In the previous articles, we have build interface for our chat application. We have also implemented the authentication functionality so our users can register and login to the app. Now it is time to implement the main feature of our application. The communication between users. We are going to cover the basics of working with Phoenix Channels.

Channels in Phoenix one of the coolest features. Even though that is not that hard to use.

Channels bring the interactive functionality to the web page. Usually, when you load the page, you are sending a request to a server and the server responds back with the HTML template. Once the rendering of the page is done, a server has no way to communicate back to your browser.

The things are changed with channels. When you load the page, it can establish a connection between a client (your browser) and a server. Once the connection is established, they can send messages back and forth.

By default, Phoenix uses WebSockets as a transport protocol. But you can also use Long Polling instead.

Today we are going to implement the chatting functionality in our project. So let’s get started.

## Establish a connection

To implement channel functionality we need to work on both sides. For the client, it would be a JavaScript and the related to sockets assets/js/socket.js file.

For the server, we are going to work in lib/prater_web/channels/ directory.

So first things first.

The assets/js/socket.js file already contains some implementation for us, which we need to update for our needs.

First, we change the channel name on the line

let channel = socket.channel("topic:subtopic", {})


to be

let channel = socket.channel("room:lobby", {})


If we look at the code in that file, we can see how that channel object is used.

channel.join()
.receive("ok", resp => { console.log("Joined successfully", resp) })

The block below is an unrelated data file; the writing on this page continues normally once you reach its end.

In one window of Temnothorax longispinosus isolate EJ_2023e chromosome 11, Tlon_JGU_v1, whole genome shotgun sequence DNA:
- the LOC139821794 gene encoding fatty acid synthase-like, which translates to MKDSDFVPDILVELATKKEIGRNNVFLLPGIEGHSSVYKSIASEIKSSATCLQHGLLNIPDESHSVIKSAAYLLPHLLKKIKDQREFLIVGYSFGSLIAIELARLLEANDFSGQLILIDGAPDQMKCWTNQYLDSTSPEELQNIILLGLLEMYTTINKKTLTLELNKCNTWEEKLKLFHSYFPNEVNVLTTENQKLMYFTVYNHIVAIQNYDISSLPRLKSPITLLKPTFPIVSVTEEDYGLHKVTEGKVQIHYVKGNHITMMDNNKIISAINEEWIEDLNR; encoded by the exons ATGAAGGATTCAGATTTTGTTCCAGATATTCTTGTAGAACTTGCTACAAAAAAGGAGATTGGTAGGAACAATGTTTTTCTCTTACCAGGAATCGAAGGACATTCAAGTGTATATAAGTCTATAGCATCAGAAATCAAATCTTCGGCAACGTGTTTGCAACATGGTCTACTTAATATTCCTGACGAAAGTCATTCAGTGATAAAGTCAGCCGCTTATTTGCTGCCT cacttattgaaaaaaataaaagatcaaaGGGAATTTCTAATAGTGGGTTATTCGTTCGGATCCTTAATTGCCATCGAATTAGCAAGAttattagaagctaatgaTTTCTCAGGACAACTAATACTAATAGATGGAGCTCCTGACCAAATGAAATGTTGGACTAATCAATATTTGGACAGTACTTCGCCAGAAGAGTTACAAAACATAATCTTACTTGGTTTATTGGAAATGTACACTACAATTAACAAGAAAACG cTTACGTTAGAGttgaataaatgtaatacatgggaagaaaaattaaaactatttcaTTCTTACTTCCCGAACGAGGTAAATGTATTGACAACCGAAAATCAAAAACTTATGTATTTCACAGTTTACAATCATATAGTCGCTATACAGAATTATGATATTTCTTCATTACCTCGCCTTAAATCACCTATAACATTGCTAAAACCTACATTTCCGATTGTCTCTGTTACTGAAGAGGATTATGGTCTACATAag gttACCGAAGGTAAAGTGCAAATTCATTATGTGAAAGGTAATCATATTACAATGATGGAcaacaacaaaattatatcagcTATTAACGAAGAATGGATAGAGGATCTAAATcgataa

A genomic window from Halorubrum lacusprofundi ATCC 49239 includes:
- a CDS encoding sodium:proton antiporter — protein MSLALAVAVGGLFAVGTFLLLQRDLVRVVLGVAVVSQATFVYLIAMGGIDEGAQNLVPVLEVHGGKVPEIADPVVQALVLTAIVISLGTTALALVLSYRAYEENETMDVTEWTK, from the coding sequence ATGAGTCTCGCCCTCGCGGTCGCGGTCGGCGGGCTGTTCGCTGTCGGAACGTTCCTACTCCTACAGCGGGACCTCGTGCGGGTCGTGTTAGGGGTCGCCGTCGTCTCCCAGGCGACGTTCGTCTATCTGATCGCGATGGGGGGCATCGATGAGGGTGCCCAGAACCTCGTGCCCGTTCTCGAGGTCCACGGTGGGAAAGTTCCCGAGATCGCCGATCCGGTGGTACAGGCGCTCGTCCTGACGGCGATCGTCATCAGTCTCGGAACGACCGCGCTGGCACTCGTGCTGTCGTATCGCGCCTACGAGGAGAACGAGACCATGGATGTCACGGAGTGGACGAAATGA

.receive("error", resp => { console.log("Unable to join", resp) })


The code calls the join() function at the channel and then waits for a response. For now, in both cases, it outputs the result back in the browser console. Which is absolutely great for as at the moment, and even can work well for us.

If we take a look at the comment at the very of that file

// NOTE: The contents of this file will only be executed if
// you uncomment its entry in "assets/js/app.js".


We can see we need to enable sockets functionality on the client.

So let’s open that file and uncomment the following line

import socket from "./socket"


That is actually all preparations related to the client side. Let’s move on to the server side.

We already have a lib/prater_web/channels/user_socket.ex file in place. That file is an entry point for all the socket connections. We configure the basic settings there.

Let’s uncomment the following line there.

channel "room:*", PraterWeb.RoomChannel


The "room:*" is the event name and RoomChannel is the module which would handle incoming events. You can name it differently in your projects, but in our case, the name “Room” works great. So I will keep that.

We have linked a channel with the RoomChannel module, which we don’t have yet. So let’s create it with the following content: In lib/prater_web/channels/room_channel.ex

defmodule PraterWeb.RoomChannel do
use PraterWeb, :channel

def join(channel_name, _params, socket) do
{:ok, %{channel: channel_name}, socket}
end
end


We have a module and we injecting a channel related functionality into it.

Then we have defined the join/3 callback, which receives: Channel name, additional params, and a socket struct. The callback is responsible for handling incoming connections. It also have to return back a tuple with one of the following formats:

{:ok, Phoenix.Socket.t()}
{:ok, map(), Phoenix.Socket.t()}